Smith v. Smith

  • Is an initial parenting time order subject to A.R.S. § 25-411(J), which requires the court to make an endangerment finding before restricting parenting time?
  • Is the court required to provide a specific written explanation when it orders less than equal parenting time?

Facts and Procedural History

Mother absconded to Idaho with the parties’ two-year-old child, without notice to Father. The court required Mother to return to Arizona and entered temporary orders for equal parenting time. As the parties approached trial, Father requested a mental health evaluation of Mother. The evaluator determined that Mother had mental health issues, and may not be able to fulfill basic parenting duties such as filling out medical forms. This was especially concerning in this case because the child had a rare genetic disorder that required frequent doctor visits.

Following the final hearing, the court ordered all of Mother’s parenting time to be supervised. Mother appealed, arguing that Arizona has a legal presumption for equal parenting time, and that the court did not make specific findings justifying an award of less than equal time.


There is no legal presumption for equal parenting time in Arizona, despite prior opinions that might have implied something different. Although it is the public policy of Arizona for both parents to participate in legal decision-making and have “substantial, frequent, meaningful and continuing contact” with their children, there is no presumption for equal parenting time that a parent must overcome. Equal parenting time is a “starting point” for the court’s best-interests analysis, and evidence leads the court to the appropriate parenting time schedule.

The trial court does not need to make specific findings explaining its decision for less than equal parenting time, other than the required best-interests findings under A.R.S. § 25-403. Because there is no legal presumption for equal time, there is no requirement for the court to specifically explain why it awarded one parent less time. (Although in most cases, it will probably be clear from the findings anyway.)

When entering an initial parenting time order, the court does not need to make an endangerment finding to restrict a parent’s parenting time (e.g., supervised parenting time). A.R.S. § 25-411(J) applies to subsequent modifications of parenting time, but doesn’t apply to an initial order–even if the court ordered more liberal time on a temporary basis. The court can order supervised parenting time when establishing permanent parenting-time orders for the first time, and does not need to make any specific endangerment findings to support its order. In contrast, subsequent orders modified after the initial decree would require such a finding.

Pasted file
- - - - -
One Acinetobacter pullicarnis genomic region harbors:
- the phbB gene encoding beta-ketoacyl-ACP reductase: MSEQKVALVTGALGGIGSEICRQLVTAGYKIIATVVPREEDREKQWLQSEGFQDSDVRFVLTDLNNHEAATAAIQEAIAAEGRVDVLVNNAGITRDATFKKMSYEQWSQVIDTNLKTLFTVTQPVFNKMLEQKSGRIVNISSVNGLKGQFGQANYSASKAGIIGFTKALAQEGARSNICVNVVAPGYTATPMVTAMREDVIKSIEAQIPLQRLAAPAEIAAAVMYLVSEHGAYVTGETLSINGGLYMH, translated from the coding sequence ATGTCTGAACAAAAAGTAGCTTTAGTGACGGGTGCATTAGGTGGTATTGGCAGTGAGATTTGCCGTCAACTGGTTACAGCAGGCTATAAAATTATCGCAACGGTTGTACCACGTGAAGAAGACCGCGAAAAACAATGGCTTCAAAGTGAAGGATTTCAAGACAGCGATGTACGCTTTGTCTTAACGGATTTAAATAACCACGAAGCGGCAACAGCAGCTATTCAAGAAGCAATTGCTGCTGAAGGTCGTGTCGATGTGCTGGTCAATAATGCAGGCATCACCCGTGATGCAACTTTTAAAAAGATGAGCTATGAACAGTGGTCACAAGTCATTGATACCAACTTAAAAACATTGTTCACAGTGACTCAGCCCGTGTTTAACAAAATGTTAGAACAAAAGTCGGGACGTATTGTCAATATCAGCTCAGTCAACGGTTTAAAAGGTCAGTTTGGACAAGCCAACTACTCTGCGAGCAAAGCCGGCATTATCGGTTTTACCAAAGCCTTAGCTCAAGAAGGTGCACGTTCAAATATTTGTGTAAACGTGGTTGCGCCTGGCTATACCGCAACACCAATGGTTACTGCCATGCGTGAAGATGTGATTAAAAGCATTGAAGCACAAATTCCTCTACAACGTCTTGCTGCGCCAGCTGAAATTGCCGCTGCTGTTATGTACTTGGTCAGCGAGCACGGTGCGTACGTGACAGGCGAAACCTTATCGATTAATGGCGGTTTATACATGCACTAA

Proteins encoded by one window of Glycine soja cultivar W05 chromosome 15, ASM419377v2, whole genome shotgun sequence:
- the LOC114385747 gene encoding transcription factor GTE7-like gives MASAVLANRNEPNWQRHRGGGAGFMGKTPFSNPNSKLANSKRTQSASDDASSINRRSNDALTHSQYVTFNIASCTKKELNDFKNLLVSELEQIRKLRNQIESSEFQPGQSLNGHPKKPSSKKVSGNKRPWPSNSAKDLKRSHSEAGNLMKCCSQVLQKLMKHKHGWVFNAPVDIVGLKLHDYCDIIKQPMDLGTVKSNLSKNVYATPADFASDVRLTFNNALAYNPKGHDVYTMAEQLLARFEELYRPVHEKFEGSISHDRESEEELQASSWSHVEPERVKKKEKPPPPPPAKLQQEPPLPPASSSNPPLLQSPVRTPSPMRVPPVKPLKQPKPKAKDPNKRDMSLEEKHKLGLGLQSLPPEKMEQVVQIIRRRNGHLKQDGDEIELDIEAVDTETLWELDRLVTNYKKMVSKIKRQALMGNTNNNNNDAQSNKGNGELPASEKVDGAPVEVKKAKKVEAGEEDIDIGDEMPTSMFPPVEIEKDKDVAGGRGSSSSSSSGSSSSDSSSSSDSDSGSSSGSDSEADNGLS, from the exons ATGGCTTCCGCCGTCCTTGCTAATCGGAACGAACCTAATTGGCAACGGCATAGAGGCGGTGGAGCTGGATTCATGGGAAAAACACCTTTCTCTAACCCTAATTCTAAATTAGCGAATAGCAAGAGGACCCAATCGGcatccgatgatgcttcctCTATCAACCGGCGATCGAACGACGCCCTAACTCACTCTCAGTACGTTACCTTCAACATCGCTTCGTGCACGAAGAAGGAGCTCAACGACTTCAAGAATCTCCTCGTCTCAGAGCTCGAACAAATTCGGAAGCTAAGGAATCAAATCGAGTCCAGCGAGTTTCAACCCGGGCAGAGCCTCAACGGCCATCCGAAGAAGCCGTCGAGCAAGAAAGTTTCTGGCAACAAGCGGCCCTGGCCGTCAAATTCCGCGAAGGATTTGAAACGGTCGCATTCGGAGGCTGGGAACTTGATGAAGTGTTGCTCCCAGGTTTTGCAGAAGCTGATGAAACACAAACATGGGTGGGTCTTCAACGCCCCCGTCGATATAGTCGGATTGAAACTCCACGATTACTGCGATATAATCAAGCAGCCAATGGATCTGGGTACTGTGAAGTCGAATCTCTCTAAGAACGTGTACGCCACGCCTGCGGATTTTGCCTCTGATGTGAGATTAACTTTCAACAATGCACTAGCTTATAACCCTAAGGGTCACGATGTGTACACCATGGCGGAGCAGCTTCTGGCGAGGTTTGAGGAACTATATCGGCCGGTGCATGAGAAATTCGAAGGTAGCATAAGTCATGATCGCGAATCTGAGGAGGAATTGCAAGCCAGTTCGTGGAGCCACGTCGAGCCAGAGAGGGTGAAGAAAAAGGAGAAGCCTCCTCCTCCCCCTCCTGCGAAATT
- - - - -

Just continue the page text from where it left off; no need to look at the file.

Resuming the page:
The court has broad discretion to determine parenting time, and the overarching factor in the court’s holistic analysis is the child’s best interests–unrestrained by any legal presumption that might sway the court one way or the other. Equal parenting time may be a “starting point” assuming both parents are fit, but the evidence may justify an award of less than equal time even if the child is not “endangered” under A.R.S. § 25-411(J).

Smith v. Smith, 508 P.3d 793 (App. 2022).

Arizona House Bill 2642

Arizona House Bill 2642 passed the House yesterday. The bill would give children 14 years and up the right to choose which parent they will live with in a divorce or custody proceeding. If the child is under 14, it requires the court to “strongly consider” the wishes of the child. The current law gives much more discretion to judges when considering a child’s wishes.

In some family court cases, a child is mature enough to express a preference on who they want to live with. But in many more cases, children are being influenced by one or both parents in inappropriate ways. It is not uncommon for one parent to poison a child’s relationship with the other parent, even when there are no legitimate concerns about parental fitness.

If the law passes, it will put extreme pressure on children in divorce proceedings to pick sides. Their parents will know that, if they can convince the child to live with them, it will almost ensure a favorable outcome in their case. An award of primary custody also has a significant effect on child support. In the middle of a divorce case, parents frequently act out of malice for the other parent or are motivated by financial gain, rather than the child’s best interest.

A child’s wishes should be a factor in determining custody (which is already the case under current law). However, it should not be the deciding factor. HB2642 would cause huge negative effects in the family court system and on children with divorced parents. It would also create a flood of litigation from parents who have already laid the groundwork to alienate the other parent. I oppose HB2642 and encourage you to contact your representative to express your views.

You can track the bill’s progress here.